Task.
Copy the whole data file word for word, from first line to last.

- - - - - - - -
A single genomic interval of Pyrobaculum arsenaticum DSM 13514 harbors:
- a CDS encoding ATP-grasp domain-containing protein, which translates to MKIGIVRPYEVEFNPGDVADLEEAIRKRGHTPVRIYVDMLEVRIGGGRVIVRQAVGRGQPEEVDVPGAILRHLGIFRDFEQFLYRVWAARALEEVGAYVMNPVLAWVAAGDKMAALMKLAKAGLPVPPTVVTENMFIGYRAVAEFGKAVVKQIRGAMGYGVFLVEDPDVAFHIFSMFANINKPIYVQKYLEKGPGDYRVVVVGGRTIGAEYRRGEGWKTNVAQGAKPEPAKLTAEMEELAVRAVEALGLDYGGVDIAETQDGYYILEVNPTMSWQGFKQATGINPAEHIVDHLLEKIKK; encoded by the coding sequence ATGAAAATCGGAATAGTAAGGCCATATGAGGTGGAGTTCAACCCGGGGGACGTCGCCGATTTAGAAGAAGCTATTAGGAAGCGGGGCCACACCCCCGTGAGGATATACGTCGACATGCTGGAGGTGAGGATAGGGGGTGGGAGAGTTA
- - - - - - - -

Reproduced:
A single genomic interval of Pyrobaculum arsenaticum DSM 13514 harbors:
- a CDS encoding ATP-grasp domain-containing protein, which translates to MKIGIVRPYEVEFNPGDVADLEEAIRKRGHTPVRIYVDMLEVRIGGGRVIVRQAVGRGQPEEVDVPGAILRHLGIFRDFEQFLYRVWAARALEEVGAYVMNPVLAWVAAGDKMAALMKLAKAGLPVPPTVVTENMFIGYRAVAEFGKAVVKQIRGAMGYGVFLVEDPDVAFHIFSMFANINKPIYVQKYLEKGPGDYRVVVVGGRTIGAEYRRGEGWKTNVAQGAKPEPAKLTAEMEELAVRAVEALGLDYGGVDIAETQDGYYILEVNPTMSWQGFKQATGINPAEHIVDHLLEKIKK; encoded by the coding sequence ATGAAAATCGGAATAGTAAGGCCATATGAGGTGGAGTTCAACCCGGGGGACGTCGCCGATTTAGAAGAAGCTATTAGGAAGCGGGGCCACACCCCCGTGAGGATATACGTCGACATGCTGGAGGTGAGGATAGGGGGTGGGAGAGTTA